Pyroxene is any of a series of dark silicate minerals having the general chemical formula ABSi 2 O 6, where A is either calcium (Ca), sodium (Na), magnesium (Mg), or iron (Fe), and B is magnesium, iron, chromium (Cr), manganese (Mn), or aluminum (Al). The general formula is XY(Si,Al)2O6, where X represents calcium, sodium, iron+2 and magnesium and more rarely zinc, manganese and lithium and Y represents ions of smaller size, such as chromium, aluminium, iron+3, magnesium, cobalt, manganese, scandium, titanium, vanadium and even iron+2.
The name pyroxene is derived from the Ancient Greek words for fire (πυρ) and stranger (ξένος). Pyroxenes were so named because of their presence in volcanic lavas, where they are sometimes seen as crystals embedded in volcanic glass; it was assumed they were impurities in the glass, hence the name “fire strangers”.
Pyroxenes are vary in color from white to dark green or black and are characterized by a rectangular-shaped cross section. They can be either monoclinic or orthorhombic and occur in igneous and metamorphic rocks. The minerals enstatite, diopside, and augite are pyroxenes.
Chemical Composition of Pyroxene
The chemical composition of minerals of the pyroxene group can be expressed by the general formula XYZ2O6, in which X= Na+, Ca2+, Mn2+, Fe2+, Mg2+, Li+; Y= Mn2+, Fe2+, Mg2+, Fe3+, Al3+, Cr3+, Ti4+; and Z= Si4+, Al3+. The range of possible chemical substitutions in pyroxene is constrained by the sizes of the available sites in the structure and the charge of the substituting cations.
Most pyroxenes have only limited substitution of aluminum for silicon in the Z(tetrahedral) site. When a substituting ion differs in charge, electrical neutrality is maintained by coupled substitutions.
Pyroxene minerals are named according to the chemical species occupying the X (or M2) site, the Y (or M1) site, and the tetrahedral T site. Cations in Y (M1) site are closely bound to 6 oxygens in octahedral coordination. Cations in the X (M2) site can be coordinated with 6 to 8 oxygen atoms, depending on the cation size.
Structure and Classification of Pyroxene
The pyroxenes differ compositionally from the amphiboles in two major respects. Pyroxenes contain no essential water in the form of hydroxyls in their structure, whereas amphiboles are considered to be hydrous silicates.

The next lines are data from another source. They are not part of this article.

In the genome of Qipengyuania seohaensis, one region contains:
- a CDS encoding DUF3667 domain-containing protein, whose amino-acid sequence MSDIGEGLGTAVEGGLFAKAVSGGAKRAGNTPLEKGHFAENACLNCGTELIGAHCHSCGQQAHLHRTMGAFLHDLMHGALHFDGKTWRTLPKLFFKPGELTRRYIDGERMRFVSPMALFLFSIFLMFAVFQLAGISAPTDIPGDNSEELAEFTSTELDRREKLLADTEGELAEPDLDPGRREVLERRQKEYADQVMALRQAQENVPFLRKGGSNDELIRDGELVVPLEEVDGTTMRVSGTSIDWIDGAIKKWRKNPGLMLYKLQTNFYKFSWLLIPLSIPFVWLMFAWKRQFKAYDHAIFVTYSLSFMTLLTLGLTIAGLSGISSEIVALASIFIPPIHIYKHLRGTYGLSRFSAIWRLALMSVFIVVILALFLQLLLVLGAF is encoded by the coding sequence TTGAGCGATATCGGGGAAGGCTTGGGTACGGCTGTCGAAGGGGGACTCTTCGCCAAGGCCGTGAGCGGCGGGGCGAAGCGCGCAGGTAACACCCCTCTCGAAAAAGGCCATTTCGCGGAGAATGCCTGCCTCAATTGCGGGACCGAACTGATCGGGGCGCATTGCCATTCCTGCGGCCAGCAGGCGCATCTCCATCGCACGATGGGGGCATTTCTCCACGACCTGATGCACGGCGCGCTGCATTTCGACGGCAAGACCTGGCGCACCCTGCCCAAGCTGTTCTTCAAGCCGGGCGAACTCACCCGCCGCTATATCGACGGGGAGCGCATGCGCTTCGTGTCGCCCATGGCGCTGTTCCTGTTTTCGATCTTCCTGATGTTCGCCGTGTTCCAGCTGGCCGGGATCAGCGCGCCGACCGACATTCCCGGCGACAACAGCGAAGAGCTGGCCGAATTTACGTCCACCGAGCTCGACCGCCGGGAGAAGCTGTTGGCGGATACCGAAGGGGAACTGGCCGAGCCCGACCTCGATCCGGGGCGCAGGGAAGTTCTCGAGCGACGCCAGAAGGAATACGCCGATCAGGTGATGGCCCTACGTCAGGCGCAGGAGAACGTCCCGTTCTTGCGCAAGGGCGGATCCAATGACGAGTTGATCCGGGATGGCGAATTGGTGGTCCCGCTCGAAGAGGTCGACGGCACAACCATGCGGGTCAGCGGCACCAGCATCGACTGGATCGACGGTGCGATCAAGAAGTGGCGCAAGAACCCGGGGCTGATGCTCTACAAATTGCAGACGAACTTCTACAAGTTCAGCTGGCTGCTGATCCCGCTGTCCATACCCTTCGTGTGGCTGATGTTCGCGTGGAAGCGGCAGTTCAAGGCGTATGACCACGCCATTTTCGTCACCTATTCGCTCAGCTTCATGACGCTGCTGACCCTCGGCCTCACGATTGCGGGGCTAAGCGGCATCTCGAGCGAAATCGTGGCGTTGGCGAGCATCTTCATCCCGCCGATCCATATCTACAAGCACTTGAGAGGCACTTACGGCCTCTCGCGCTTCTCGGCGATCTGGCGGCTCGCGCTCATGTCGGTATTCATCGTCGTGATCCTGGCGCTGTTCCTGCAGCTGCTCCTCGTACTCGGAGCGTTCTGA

Pyroxenes have a basic structural unit consisting of linked SiO4 tetrahedra that each share 2 of their oxygens in such a way as to build long chains of SiO4. The basic structural group is thus Si2O6 with. Pyroxenes have a general structural formula of: XYZ2O6
The basic building blocks of the pyroxene structure are single chains of SiO4 tetrahedra. The chains are infinitely long and run parallel to the z-direction. The chain repeats after every two SiO4 tetrahedra. Two silicate chains are joined together via a ribbon of edge-sharing octahedral sites (labelled M1) Together, these make a structural unit often referred to as an “I-beam”.
A representative pyroxene structure that illustrates the tetrahedral and octahedral chains in jadeite. The octahedral strips consist of M1 and M2 octahedrons sandwiched between two oppositely pointing tetrahedral chains. The essential feature of all pyroxene structures is the linkage of the silicon-oxygen (SiO4) tetrahedrons by sharing two of the four corners to form continuous chains. The chains, which extend indefinitely parallel to the ccrystallographic axis, have the composition of (SiO3)n.
The pyroxenes can be divided into several groups based on chemistry and crystallography:
- Clinopyroxenes are monoclinic pyroxenes and are either calcic or sodic. Clinopyroxenes include augite, diopside, pigeonite, hedenbergite, aegirine, jadeite and omphacite. Augite, pigeonite and diopside can contain exsolution lamellae of orthopyroxene if cooled slowly.
- Orthopyroxenes are orthorhombic pyroxenes. They are low-Ca ferromagnesian pyroxenes. The maximum birefringence of orthopyroxenes increases with Fe content. Orthopyroxenes consist of a range of compositions between enstatite – MgSiO3 and ferrosilite -FeSiO3
Characteristically, pyroxenes are dark green to black in colour, but they can range from dark green to apple-green and from lilac to colourless, depending on the chemical composition.